Book review: n Mathematical Quotations (where n ~ 100) by Colin Beveridge

book-8-by-brenda-clarkeI like maths. I like quotations. Obviously this book appealed to me.

I was expecting a standard book of quotations, but was pleased to discover that this wasn’t quite what I had anticipated.

There are, as the title suggests, around 100 mathematical quotations from people as diverse as the hoopy frood Douglas Adams, Nobel Prize winner Richard Feynman, the statistically inclined Florence Nightingale and the 11-rated visionary that is Nigel Tufnell. The book opens – as perhaps all maths books should – with definitions, before taking us on a tour of geek pride, perseverance, failure, the universe and even a spot of careers advice.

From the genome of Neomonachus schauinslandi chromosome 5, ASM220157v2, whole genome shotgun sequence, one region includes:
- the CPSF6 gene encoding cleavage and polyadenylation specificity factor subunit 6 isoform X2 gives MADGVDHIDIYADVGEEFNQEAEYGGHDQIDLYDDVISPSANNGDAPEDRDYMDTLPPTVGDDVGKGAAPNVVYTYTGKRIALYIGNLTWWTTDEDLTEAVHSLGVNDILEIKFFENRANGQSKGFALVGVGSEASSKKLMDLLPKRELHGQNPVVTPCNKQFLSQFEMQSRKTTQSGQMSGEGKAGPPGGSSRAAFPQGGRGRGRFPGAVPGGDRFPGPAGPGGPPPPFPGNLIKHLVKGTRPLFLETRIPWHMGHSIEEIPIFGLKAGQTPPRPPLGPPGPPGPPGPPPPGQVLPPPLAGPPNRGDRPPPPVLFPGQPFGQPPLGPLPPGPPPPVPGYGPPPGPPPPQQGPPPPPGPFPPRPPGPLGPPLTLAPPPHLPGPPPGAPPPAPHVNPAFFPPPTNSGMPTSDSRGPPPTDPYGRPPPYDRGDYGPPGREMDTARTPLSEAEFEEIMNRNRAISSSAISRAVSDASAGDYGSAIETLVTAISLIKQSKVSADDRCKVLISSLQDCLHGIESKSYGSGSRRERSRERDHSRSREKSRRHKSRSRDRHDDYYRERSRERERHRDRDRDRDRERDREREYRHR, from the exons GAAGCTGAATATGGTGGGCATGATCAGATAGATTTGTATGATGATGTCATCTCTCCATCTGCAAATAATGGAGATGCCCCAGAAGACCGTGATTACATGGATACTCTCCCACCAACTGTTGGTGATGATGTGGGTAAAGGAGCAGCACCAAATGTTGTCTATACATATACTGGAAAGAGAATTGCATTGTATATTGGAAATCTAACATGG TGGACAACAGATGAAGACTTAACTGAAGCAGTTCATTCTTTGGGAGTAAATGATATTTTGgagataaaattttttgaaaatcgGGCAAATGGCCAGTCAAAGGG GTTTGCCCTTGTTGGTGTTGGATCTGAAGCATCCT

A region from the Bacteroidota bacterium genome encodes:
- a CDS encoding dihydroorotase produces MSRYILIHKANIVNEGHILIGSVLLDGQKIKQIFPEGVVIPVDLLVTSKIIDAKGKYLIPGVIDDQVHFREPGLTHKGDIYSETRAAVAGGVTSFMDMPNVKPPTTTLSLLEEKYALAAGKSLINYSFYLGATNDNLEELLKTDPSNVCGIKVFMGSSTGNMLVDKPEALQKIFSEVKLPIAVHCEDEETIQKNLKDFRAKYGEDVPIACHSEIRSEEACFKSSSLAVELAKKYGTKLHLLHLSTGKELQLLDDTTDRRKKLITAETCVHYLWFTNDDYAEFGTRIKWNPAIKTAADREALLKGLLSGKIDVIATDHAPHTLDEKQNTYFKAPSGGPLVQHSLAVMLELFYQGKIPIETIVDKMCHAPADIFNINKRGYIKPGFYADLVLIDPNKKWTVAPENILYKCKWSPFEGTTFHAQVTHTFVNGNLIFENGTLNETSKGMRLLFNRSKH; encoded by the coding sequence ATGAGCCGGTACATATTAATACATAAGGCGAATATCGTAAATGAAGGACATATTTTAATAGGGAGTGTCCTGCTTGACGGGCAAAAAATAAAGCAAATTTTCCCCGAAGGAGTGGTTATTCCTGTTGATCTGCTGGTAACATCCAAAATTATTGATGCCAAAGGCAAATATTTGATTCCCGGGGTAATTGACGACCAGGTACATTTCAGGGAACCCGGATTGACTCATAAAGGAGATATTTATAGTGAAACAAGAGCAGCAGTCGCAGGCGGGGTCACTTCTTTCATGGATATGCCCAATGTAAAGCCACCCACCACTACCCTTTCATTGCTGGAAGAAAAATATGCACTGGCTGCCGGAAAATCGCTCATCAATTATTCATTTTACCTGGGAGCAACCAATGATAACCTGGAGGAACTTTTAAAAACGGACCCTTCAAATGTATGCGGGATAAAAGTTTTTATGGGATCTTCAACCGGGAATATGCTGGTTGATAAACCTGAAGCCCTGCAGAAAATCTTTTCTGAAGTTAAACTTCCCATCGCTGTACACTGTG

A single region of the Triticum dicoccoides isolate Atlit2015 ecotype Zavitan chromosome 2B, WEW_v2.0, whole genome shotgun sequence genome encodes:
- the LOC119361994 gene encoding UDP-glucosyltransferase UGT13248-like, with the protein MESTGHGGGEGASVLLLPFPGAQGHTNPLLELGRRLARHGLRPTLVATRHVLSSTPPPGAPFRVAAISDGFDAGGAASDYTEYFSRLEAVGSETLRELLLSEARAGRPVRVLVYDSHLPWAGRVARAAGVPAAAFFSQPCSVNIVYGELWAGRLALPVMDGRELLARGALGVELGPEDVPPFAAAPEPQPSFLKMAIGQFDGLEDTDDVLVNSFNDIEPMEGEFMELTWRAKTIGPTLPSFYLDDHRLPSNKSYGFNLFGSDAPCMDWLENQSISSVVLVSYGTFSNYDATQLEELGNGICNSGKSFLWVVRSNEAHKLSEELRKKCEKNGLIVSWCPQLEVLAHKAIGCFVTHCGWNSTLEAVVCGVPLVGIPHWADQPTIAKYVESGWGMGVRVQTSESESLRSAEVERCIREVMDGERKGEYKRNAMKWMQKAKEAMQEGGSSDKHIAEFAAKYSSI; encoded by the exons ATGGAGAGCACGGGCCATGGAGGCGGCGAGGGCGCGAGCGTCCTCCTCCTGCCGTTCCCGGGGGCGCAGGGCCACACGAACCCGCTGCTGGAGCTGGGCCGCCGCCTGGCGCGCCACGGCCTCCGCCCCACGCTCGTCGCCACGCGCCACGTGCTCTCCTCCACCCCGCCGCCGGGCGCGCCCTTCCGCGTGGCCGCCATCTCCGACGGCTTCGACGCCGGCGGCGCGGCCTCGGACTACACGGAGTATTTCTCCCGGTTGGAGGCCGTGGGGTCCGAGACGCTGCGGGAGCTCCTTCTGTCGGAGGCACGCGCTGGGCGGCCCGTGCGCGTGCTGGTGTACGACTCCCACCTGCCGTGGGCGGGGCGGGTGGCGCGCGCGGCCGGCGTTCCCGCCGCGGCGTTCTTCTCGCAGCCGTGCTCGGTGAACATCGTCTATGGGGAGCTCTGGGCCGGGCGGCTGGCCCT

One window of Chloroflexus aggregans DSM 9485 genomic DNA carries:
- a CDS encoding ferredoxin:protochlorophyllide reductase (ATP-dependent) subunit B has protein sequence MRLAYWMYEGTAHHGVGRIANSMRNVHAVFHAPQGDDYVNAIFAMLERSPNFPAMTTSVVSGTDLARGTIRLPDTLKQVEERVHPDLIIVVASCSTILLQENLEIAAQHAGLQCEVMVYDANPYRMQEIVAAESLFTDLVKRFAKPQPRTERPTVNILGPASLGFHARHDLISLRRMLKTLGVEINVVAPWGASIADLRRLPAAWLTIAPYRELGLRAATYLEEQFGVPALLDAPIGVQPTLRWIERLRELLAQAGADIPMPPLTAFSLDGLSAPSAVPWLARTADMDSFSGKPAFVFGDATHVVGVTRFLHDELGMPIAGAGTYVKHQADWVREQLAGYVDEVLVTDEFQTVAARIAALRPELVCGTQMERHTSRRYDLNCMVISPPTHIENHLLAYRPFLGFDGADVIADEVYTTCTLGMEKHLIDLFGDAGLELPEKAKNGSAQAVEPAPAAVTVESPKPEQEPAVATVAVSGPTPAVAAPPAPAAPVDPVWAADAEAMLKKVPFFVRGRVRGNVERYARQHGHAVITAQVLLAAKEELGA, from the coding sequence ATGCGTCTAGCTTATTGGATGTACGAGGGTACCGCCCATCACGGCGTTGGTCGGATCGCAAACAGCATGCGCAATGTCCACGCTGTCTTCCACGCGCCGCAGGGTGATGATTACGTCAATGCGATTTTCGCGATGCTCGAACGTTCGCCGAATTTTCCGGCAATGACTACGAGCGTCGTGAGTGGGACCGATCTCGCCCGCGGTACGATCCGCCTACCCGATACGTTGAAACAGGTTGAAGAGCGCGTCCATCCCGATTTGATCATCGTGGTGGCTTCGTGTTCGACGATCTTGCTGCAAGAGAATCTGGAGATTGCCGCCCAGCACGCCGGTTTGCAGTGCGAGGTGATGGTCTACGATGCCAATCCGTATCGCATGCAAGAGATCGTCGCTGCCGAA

The quotations themselves are an interesting mix: some are serious, some humorous, some flippant, others profound. Each quote comes with a brief (and often tongue-in-cheek) biographical description and commentary. By the end of the book you will have met David Hilbert, infinite hotelier and nodded sagely at Alfréd Rényi’s assertion that “a mathematician is a machine for turning coffee into theorems”.

This is not a reference book that you would cite in a scholarly manner. It is a very entertaining read. If you like maths and quotations – and you can cope with a few rude w*rds – then I think you’ll enjoy it.

The only disappointment is that 100 quotations makes for a fairly short book. Hopefully there will be a sequel. 2n Mathematical Quotations perhaps?

 

My verdict:

4 out of 5 stars4 out of 5 stars – really liked it

 

This review also appears on Goodreads.com, Amazon.co.uk and my professional blog.

Photo: Book 8 by Brenda Clarke on Flickr. Used under Creative Commons Licence.

Leave a Reply

You can use these HTML tags

<a href="" title=""> <abbr title=""> <acronym title=""> <b> <blockquote cite=""> <cite> <code> <del datetime=""> <em> <i> <q cite=""> <s> <strike> <strong>